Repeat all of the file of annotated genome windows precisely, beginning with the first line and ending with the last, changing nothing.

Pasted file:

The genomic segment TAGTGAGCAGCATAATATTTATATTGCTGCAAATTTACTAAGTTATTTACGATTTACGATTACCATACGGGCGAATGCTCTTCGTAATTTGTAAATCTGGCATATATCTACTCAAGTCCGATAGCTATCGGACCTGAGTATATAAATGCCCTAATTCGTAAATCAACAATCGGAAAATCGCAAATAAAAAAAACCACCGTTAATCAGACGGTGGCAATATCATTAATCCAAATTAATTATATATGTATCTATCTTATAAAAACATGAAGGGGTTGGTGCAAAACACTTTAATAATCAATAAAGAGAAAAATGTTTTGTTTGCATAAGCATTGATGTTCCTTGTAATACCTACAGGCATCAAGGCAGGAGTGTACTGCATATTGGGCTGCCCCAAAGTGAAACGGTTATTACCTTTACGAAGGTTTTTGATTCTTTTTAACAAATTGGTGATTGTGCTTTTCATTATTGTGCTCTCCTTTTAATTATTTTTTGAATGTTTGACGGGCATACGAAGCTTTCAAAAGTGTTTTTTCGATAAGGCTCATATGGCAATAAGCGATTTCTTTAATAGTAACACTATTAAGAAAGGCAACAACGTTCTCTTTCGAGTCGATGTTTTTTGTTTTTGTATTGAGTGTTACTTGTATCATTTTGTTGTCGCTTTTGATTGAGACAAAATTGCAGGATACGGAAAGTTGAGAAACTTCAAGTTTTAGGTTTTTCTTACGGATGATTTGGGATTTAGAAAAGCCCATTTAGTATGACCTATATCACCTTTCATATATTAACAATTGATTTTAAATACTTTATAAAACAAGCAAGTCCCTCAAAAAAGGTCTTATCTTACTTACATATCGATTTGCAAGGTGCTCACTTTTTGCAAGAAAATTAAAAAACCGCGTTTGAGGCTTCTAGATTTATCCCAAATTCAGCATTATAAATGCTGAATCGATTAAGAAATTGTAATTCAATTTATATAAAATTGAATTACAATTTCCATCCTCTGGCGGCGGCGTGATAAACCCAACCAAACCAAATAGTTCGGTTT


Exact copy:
The genomic segment TAGTGAGCAGCATAATATTTATATTGCTGCAAATTTACTAAGTTATTTACGATTTACGATTACCATACGGGCGAATGCTCTTCGTAATTTGTAAATCTGGCATATATCTACTCAAGTCCGATAGCTATCGGACCTGAGTATATAAATGCCCTAATTCGTAAATCAACAATCGGAAAATCGCAAATAAAAAAAACCACCGTTAATCAGACGGTGGCAATATCATTAATCCAAATTAATTATATATGTATCTATCTTATAAAAACATGAAGGGGTTGGTGCAAAACACTTTAATAATCAATAAAGAGAAAAATGTTTTGTTTGCATAAGCATTGATGTTCCTTGTAATACCTACAGGCATCAAGGCAGGAGTGTACTGCATATTGGGCTGCCCCAAAGTGAAACGGTTATTACCTTTACGAAGGTTTTTGATTCTTTTTAACAAATTGGTGATTGTGCTTTTCATTATTGTGCTCTCCTTTTAATTATTTTTTGAATGTTTGACGGGCATACGAAGCTTTCAAAAGTGTTTTTTCGATAAGGCTCATATGGCAATAAGCGATTTCTTTAATAGTAACACTATTAAGAAAGGCAACAACGTTCTCTTTCGAGTCGATGTTTTTTGTTTTTGTATTGAGTGTTACTTGTATCATTTTGTTGTCGCTTTTGATTGAGACAAAATTGCAGGATACGGAAAGTTGAGAAACTTCAAGTTTTAGGTTTTTCTTACGGATGATTTGGGATTTAGAAAAGCCCATTTAGTATGACCTATATCACCTTTCATATATTAACAATTGATTTTAAATACTTTATAAAACAAGCAAGTCCCTCAAAAAAGGTCTTATCTTACTTACATATCGATTTGCAAGGTGCTCACTTTTTGCAAGAAAATTAAAAAACCGCGTTTGAGGCTTCTAGATTTATCCCAAATTCAGCATTATAAATGCTGAATCGATTAAGAAATTGTAATTCAATTTATATAAAATTGAATTACAATTTCCATCCTCTGGCGGCGGCGTGATAAACCCAACCAAACCAAATAGTTCGGTTT